The State of Texas creates management districts to develop, promote, encourage and maintain economic development, safety, commerce, transportation and other civic qualities in a focused geographical area — by going beyond what local or state governments do.
The State Legislature or the Texas Commission on Environmental Quality approve a management district when commercial property owners in a defined area request one by petition. Texas has created more than 100 management districts — about half in the Houston area.
Once born, a management district can raise revenue to carry out its mission from fees, assessments or taxes on the properties that will benefit from its services. But not before its local, transparent board of directors says yes — in meetings that are open to the public.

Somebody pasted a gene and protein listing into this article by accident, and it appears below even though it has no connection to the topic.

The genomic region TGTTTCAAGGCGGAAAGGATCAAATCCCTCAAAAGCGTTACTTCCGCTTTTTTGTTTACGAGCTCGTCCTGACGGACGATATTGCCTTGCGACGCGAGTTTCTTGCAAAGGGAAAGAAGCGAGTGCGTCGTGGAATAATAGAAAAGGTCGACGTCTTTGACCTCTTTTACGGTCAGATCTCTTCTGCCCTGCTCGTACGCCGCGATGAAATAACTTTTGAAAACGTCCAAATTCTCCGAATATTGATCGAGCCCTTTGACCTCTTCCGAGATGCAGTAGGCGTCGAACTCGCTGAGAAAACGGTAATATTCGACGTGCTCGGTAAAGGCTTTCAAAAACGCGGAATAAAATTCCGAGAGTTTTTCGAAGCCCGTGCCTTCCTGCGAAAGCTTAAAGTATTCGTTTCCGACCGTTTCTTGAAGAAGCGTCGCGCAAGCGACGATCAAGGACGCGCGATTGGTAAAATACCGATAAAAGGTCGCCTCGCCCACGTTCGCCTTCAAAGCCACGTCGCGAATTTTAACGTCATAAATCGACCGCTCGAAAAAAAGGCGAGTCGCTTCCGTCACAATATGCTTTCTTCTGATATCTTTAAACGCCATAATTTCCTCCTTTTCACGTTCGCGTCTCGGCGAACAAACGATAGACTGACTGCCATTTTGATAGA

Usually, management district assessments based on property values are tiny compared to taxes levied by cities, counties, school districts and the like.
The Legislature appoints the first set of board members. They are local commercial property owners or their agents. Local governments approve the board members who follow.
When a management district carries out its responsive and board-approved service plan, here are the kinds off changes that district residents, businesses and property owners might see, depending on their needs such as:
- Extra police patrols and/or private security patrols and mobile security cameras in commercial corridors
- Litter removal and graffiti abatement, lighting, roadway beautification, landscaping, drainage projects, transit systems
- Public art
- Programs promoting public health
- And so much more!